Trade goods come in a wide variety of types, with 34 different trade goods divided into 6 categories, each with different trade values and modifiers. They allow a nation to tailor its provinces, and even more so the country, to its needs and desires by controlling what a province produces and where it is traded to and consumed, and are particularly important as the basis of trade and will often form the bulk of the income of an exporting nation.
- 1 Mechanics
- 2 Goods list
- 3 Strategy
Every territory produces one type of trade good, and all territories in a province contribute their trade goods into a common pool. A territory produces 1 trade good by default (with 2 for cities and 3 for a metropolis), but can produce more with enough slave labor. For each additional 15 slaves in a settlement and 20 slaves in a city or metropolis (rounded down), the territory will produce one more additional trade good.
The threshold for a surplus is reduced for each territory by the Slaves needed for Local Surplus modifier, and across all territories in the country by the Slaves needed for Surplus modifier. Sources of these modifiers include:
- -2 by the Land Seizure Protocol Land Reforms Law for Republics (Requires Civic Advances level 12)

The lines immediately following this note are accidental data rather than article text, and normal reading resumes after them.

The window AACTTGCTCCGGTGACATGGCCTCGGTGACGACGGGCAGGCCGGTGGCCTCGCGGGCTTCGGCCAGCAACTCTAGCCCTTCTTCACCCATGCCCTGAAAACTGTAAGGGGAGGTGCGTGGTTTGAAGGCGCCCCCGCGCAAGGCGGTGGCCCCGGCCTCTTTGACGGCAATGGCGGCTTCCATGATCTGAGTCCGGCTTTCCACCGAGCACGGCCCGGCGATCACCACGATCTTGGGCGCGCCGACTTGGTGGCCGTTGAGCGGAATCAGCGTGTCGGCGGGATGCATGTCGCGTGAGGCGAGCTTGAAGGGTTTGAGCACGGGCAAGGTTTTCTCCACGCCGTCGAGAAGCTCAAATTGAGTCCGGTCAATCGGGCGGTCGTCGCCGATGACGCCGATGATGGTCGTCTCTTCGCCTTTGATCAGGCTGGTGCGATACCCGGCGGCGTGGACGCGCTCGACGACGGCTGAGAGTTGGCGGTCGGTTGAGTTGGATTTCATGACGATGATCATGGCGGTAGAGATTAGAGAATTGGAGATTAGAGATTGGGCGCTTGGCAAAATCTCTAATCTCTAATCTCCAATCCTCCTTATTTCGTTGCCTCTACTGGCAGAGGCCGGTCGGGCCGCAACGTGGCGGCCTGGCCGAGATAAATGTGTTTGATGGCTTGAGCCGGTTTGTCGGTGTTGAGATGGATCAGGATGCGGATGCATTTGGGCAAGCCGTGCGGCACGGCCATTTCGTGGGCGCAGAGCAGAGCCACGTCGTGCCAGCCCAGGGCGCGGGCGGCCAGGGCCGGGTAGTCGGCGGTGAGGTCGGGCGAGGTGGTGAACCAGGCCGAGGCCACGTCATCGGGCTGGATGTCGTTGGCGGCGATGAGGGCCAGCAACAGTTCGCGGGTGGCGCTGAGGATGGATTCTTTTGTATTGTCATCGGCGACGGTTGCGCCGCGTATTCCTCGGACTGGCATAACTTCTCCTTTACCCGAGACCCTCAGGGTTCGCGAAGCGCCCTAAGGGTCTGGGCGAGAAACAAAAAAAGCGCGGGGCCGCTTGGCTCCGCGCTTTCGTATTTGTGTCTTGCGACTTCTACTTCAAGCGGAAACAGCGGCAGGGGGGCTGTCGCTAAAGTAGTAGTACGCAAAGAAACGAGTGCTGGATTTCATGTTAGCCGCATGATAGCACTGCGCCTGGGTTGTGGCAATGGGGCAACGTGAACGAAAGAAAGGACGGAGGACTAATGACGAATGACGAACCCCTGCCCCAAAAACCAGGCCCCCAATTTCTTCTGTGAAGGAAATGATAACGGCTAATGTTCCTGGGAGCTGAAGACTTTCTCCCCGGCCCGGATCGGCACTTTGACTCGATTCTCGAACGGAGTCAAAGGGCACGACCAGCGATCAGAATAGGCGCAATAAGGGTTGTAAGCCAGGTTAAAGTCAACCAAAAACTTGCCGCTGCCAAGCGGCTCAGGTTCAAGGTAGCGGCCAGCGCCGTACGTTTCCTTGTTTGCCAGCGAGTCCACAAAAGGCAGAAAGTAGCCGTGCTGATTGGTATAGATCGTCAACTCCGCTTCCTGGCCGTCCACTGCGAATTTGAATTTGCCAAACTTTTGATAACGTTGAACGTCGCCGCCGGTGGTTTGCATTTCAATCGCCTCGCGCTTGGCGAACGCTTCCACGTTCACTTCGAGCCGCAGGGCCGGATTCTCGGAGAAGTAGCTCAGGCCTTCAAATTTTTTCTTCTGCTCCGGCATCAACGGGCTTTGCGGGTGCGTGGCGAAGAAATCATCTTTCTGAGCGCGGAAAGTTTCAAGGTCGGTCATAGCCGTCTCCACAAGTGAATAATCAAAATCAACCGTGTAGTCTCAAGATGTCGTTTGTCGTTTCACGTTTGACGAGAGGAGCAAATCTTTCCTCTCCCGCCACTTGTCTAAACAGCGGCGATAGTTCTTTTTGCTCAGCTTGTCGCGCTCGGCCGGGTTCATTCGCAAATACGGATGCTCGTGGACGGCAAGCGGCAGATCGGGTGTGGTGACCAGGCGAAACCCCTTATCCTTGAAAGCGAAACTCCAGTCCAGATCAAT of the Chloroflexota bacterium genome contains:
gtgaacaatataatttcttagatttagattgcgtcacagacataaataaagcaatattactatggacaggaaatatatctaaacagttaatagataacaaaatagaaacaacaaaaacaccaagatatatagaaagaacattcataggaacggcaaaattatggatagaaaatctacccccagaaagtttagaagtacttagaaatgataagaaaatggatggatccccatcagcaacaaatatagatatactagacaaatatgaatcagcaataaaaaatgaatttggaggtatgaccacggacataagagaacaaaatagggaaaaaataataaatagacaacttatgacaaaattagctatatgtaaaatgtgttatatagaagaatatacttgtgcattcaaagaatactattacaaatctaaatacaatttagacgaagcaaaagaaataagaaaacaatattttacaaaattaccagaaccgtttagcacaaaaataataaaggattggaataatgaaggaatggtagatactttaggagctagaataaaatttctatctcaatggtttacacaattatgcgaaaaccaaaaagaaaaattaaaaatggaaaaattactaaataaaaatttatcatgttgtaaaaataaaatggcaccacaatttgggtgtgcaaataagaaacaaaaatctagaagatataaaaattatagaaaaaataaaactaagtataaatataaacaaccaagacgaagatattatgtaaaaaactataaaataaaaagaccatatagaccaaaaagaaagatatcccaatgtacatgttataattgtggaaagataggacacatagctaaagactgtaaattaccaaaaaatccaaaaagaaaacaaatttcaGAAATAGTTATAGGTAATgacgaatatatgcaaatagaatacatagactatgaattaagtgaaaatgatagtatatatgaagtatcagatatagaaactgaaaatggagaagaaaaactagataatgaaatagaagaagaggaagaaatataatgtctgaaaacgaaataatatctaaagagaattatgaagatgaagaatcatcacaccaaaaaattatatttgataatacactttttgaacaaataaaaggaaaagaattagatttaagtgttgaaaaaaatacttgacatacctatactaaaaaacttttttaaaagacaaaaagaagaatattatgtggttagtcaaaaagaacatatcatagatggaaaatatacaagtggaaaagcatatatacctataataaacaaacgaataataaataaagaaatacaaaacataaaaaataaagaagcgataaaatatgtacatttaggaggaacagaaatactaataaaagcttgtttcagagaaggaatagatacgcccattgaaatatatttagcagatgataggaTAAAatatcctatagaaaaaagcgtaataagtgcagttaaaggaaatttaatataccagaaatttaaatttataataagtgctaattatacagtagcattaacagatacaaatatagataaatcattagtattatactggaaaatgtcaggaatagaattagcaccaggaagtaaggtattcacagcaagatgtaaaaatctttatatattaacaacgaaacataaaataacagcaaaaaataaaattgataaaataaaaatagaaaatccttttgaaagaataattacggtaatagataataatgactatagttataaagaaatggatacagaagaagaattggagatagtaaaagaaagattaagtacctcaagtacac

- -2 by the Lex Sempronia Agraria Land Reforms Law for Roman Republics (Requires Civic Advances level 12)
- -1 by the Formalized Agriculture Infrastructure Tenets Law for Tribes
- -1 by the Slave Latifundia Civic Invention
- -1 by the Complex Irrigation Systems unique Anuradhapura Oratory Invention
- -4 for League cities
- -2 by farmland terrain type
- -4 by a Foundry (in cities)
- -5 by a farming settlement or a mine (in settlements)
- +2 in territories with a Unintegrated Dominant Culture
Some territories also have unique permanent modifiers giving surplus threshold reductions, such as the Rhodian Glass Workshops in Rhodes or the Cedars of the Gods in Phoenicia.
Additionally, the Base Resource Production modifier increases the base number of trade goods produced regardless of the number of slaves in the territory. The most important sources of base resource production are cities and metropolises, which give +1 and +2 base resource production, respectively. This means that cities are still a significant source of trade good surpluses even without the high slave ratios and slaves needed for local surplus modifiers that settlements and their buildings give.
Surpluses and trade
- Main article: Trade
A province will have a trade good surplus if it produces more than one of a certain trade good, either because it has more than one territory producing the same trade good and/or if its territories have enough slaves to produce multiple resources in the territory. A surplus typically gives no inherent bonus except for the stacking base trade good bonus; the main use of surplus trade goods is to trade them away to other provinces for commerce income, as well as to move the location (and bonuses) of the resource to another province. Imported trade goods contribute to the trade good surplus just like locally produced trade goods, while resources that are exported no longer give their effects to their province of origin.